Be wary of the hype, dear readers. Making the rounds on Slashdot, digg.com, et al, today is a seemingly scathing story about how IBM is wary of certifying Oracle’s Unbreakable Linux.
Here at SearchEnterpriseLinux.com we’ve done a few items here and there on Oracle’s pledge to undercut Red Hat support costs for Linux by 50%. Most, if not all, of the analysts and users I’ve spoken to about it were nonplussed, saying it was either far too early to make an informed judgment on Oracle’s chances; or that Unbreakable Linux had a tough road ahead of it when paired up against RHEL4 (the ever elusive enterprise grade Red Hat customer jumping ship to Oracle has yet to materialize as well, but I’m always up for that interview).
So it was with some interest that I read an article entitled “IBM hesitant about approving Oracle Linux.” What I read was less about hesitation, and more about a simply waiting for customer demand to materialize around an enterprise OS that has only been out since October. That’s not something drawn out of thin air, either. In December, I wrote about a report from Pacific Crest Securities that showed a substantial number of RH customers — roughly two-thirds — wanted deep support discounts of 25% to 50% (Oracle-like numbers) or they would go elsewhere.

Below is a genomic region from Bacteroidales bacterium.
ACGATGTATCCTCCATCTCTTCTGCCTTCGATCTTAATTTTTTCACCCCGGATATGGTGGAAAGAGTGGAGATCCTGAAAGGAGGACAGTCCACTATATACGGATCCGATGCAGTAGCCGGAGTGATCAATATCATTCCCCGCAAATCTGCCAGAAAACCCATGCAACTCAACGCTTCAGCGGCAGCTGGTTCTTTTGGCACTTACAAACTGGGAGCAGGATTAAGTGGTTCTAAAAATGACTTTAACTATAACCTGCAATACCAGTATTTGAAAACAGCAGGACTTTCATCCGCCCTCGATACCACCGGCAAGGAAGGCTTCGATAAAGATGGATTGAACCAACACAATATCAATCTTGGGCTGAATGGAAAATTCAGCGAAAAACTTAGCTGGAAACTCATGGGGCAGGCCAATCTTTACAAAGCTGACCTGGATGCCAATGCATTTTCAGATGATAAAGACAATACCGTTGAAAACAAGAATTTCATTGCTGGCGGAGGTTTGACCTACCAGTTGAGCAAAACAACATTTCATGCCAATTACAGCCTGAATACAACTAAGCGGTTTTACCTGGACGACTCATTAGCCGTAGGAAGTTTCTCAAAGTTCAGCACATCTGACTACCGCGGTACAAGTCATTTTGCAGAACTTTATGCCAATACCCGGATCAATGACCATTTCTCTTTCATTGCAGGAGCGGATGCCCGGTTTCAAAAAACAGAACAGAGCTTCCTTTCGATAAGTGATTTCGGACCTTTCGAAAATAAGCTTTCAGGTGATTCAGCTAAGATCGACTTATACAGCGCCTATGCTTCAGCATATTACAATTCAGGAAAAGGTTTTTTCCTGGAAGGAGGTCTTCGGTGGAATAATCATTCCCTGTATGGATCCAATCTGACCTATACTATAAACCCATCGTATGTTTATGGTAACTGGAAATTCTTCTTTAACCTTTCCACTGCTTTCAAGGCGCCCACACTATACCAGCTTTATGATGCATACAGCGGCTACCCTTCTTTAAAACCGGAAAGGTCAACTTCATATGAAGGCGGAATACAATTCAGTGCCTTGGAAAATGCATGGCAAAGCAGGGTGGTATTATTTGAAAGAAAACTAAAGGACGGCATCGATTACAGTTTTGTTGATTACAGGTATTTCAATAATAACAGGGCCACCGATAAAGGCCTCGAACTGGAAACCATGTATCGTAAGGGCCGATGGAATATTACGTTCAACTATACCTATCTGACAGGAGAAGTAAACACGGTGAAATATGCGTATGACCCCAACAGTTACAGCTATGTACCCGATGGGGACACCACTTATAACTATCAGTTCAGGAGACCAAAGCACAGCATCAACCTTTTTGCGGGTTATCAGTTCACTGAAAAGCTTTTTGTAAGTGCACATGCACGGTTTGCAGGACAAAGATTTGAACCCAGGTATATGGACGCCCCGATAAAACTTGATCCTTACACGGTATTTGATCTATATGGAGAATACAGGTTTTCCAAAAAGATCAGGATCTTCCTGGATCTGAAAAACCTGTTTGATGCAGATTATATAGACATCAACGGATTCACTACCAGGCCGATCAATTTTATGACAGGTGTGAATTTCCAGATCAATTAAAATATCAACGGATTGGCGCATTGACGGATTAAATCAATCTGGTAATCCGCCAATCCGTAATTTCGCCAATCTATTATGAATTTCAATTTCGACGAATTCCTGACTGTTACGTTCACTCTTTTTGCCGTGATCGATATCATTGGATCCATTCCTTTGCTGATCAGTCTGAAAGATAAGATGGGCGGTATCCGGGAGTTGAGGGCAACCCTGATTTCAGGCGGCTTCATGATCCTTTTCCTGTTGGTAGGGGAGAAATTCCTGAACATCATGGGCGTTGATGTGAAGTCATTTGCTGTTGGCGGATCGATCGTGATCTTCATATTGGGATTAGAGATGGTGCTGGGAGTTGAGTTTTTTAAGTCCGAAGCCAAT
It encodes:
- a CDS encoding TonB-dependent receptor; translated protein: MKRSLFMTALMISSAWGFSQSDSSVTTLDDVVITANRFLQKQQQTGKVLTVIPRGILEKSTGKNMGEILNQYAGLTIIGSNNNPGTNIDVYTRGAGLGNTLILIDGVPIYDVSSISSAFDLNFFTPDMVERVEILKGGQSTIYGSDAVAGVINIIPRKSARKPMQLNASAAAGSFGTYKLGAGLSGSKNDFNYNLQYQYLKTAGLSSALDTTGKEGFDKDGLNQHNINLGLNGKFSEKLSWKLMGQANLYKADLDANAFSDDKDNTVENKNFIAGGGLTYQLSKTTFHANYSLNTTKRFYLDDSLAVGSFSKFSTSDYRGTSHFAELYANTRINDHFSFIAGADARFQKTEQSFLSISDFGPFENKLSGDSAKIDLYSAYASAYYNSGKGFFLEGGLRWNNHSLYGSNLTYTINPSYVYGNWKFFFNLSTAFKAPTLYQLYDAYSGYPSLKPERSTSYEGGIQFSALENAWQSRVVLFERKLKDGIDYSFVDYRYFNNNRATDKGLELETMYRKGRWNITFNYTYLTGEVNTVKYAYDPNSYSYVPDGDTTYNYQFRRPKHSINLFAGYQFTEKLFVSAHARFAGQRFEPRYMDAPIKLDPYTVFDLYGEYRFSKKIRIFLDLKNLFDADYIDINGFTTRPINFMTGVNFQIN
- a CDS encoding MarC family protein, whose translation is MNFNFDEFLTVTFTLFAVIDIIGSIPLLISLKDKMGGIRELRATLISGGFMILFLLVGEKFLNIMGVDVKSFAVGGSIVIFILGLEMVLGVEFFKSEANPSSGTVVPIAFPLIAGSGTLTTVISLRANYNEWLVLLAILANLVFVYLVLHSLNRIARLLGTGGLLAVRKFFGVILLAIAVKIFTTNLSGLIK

I sent out a request for more info to IBM’s Adam Jollans today — he recently sat down with me to discuss Big Blue’s plans for Linux and virtualization in 2007 — and will update this post if and when he gets back to me.
UPDATE@3:30 p.m. EST: IBM’s Lisa Lanspery called to say this: “As customers are demanding Oracle Unbreakable Linux, IBM will work with Oracle to support it. IBM has always maintained from the start that it would support more than two Linux distros. Today Red Hat and Novell have 90% of the market, but we are always looking and evaluating other offerings, such as Oracle.”